Many children’s books have been banned for seemingly ludicrous reasons, but this one seems truly unbelievable. “Harriet the Spy” is a landmark piece of children’s literature and beloved by many. You’re probably thinking that there isn’t anything sensitive in this book: no budding sexuality, no swear words, nada. Well, the reason it was contested by one Ohio school board is that it apparently “teaches children to lie, spy and back-talk.” Luckily, this ban did not go through, though other schools and libraries were indeed successful in their bids to get it off the shelves.

#7: “The Diary of a Young Girl” (1947)

Anne Frank
Considering this memoir’s historical merit, and considering how many school curriculums include it, it seems shocking that anyone would consider banning it. Anne Frank’s diary has been widely read in the decades following her death during the Holocaust. It contains her thoughts and feelings about a wide variety of subjects, which she jotted down while hiding from the Nazis in an attic in Holland. However, considering the book was written by Frank in the years leading up to her death at age 15, it does feature the budding sexuality of a teenaged girl – especially the revised 50th anniversary edition. For this reason, some parents and schools have tried to ban it.

#6: “Alice’s Adventures in Wonderland” (1865)

Lewis Carroll
This children’s novel was penned by Charles Lutwidge Dodgson, better known as Lewis Carroll, in 1865. It took nearly a century after its initial publication for readers to begin associating the fantastical tale with drug culture. However, decades before that, the Chinese government actually banned the book for an entirely different reason: officials did not like the fact that in the story, animals were able to speak using the same language as humans because it “put animals and humans on the same level.”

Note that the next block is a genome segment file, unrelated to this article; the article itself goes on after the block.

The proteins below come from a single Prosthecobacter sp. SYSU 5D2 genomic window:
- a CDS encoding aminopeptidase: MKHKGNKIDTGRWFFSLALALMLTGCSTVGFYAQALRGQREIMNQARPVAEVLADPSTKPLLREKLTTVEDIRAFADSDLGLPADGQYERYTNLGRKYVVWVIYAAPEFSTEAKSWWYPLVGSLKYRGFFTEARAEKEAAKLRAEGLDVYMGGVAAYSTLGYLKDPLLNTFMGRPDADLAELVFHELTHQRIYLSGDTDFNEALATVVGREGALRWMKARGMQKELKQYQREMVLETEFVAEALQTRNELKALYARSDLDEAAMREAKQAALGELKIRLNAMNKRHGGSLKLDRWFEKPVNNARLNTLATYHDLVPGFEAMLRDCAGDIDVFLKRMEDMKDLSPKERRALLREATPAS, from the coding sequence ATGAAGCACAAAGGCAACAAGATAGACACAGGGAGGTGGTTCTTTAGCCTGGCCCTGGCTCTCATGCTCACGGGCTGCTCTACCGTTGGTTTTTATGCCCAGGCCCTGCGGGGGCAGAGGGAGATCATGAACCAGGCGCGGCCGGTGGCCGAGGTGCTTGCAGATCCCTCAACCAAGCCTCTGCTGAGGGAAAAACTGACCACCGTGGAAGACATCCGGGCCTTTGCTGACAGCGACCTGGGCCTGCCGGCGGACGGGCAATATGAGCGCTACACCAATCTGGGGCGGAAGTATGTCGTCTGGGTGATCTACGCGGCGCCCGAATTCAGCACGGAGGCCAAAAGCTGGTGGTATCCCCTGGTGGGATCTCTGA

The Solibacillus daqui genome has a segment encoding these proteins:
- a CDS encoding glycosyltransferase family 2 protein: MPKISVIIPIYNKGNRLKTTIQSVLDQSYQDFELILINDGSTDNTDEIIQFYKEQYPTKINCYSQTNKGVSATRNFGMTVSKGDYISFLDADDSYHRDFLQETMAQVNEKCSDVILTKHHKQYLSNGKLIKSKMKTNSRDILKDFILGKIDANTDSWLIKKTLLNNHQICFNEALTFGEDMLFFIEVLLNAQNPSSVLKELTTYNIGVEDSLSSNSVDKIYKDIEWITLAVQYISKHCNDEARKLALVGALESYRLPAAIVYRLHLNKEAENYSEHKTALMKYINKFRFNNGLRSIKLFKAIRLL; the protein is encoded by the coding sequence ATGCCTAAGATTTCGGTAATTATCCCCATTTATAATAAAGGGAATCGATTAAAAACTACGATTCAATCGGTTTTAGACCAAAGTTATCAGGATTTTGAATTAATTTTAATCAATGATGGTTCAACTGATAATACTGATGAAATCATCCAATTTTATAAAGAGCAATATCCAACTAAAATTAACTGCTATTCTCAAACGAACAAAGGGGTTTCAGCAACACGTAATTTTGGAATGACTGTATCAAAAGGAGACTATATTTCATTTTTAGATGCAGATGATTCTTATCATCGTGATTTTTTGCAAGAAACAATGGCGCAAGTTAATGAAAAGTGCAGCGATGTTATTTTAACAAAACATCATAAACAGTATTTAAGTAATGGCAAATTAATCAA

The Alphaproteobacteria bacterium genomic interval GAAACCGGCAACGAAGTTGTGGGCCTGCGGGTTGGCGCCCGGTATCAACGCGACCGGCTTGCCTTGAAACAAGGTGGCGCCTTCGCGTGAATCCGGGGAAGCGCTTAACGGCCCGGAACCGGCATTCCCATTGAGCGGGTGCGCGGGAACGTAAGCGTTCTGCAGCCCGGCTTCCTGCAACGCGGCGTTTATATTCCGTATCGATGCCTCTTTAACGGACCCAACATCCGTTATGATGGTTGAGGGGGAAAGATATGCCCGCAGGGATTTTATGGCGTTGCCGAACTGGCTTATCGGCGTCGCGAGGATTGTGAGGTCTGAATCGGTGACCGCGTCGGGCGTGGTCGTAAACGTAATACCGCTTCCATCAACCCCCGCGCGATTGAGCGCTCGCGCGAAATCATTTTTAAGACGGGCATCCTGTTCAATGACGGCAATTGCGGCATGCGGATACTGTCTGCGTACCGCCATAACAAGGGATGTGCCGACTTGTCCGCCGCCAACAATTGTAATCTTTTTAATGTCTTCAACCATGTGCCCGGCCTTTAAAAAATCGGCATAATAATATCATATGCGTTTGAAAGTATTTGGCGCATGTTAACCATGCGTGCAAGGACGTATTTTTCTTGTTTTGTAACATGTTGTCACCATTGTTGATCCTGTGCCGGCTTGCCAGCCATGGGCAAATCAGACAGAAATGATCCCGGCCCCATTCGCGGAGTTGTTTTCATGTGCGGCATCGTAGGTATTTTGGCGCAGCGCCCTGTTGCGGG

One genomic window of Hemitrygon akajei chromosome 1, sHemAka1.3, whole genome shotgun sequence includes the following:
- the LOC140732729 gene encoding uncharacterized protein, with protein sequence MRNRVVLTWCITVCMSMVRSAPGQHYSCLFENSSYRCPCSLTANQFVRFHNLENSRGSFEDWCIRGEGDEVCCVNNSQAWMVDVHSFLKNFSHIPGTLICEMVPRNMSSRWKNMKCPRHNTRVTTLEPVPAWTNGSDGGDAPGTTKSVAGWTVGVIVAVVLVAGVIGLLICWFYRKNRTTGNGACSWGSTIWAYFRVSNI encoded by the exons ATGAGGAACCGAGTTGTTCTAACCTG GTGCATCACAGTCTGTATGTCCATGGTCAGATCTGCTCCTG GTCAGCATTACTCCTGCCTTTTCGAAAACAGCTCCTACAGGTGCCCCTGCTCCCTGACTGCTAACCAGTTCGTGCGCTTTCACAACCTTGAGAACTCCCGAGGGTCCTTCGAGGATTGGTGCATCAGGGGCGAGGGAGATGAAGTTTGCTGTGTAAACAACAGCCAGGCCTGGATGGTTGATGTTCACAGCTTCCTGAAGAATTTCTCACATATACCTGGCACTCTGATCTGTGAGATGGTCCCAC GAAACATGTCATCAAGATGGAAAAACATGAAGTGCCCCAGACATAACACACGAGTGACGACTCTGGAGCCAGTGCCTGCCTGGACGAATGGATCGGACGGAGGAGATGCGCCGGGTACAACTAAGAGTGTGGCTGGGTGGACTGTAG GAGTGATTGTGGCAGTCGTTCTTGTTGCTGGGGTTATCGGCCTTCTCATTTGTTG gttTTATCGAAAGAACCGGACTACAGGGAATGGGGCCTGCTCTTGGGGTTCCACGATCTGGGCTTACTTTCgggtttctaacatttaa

#5: “Lord of the Flies” (1954)

William Golding
Golding won the Nobel Prize for literature, but that didn’t offer his book any protection from attempted bans. “Lord of the Flies” tells the story of a group of schoolboys stranded together on an island, and what happens when they’re forced to essentially create a new system of order. The takeaway from the book is that humans can revert to brutish behavior and do anything to seize power. In 1981, one North Carolina high school attempted to ban the book due to the fact that it is “demoralizing, in that it implies that man is little more than an animal.” Hey, they managed to encapsulate the intended theme of the novel pretty well! A+!

#4: “Nineteen Eighty-Four” (1949)

George Orwell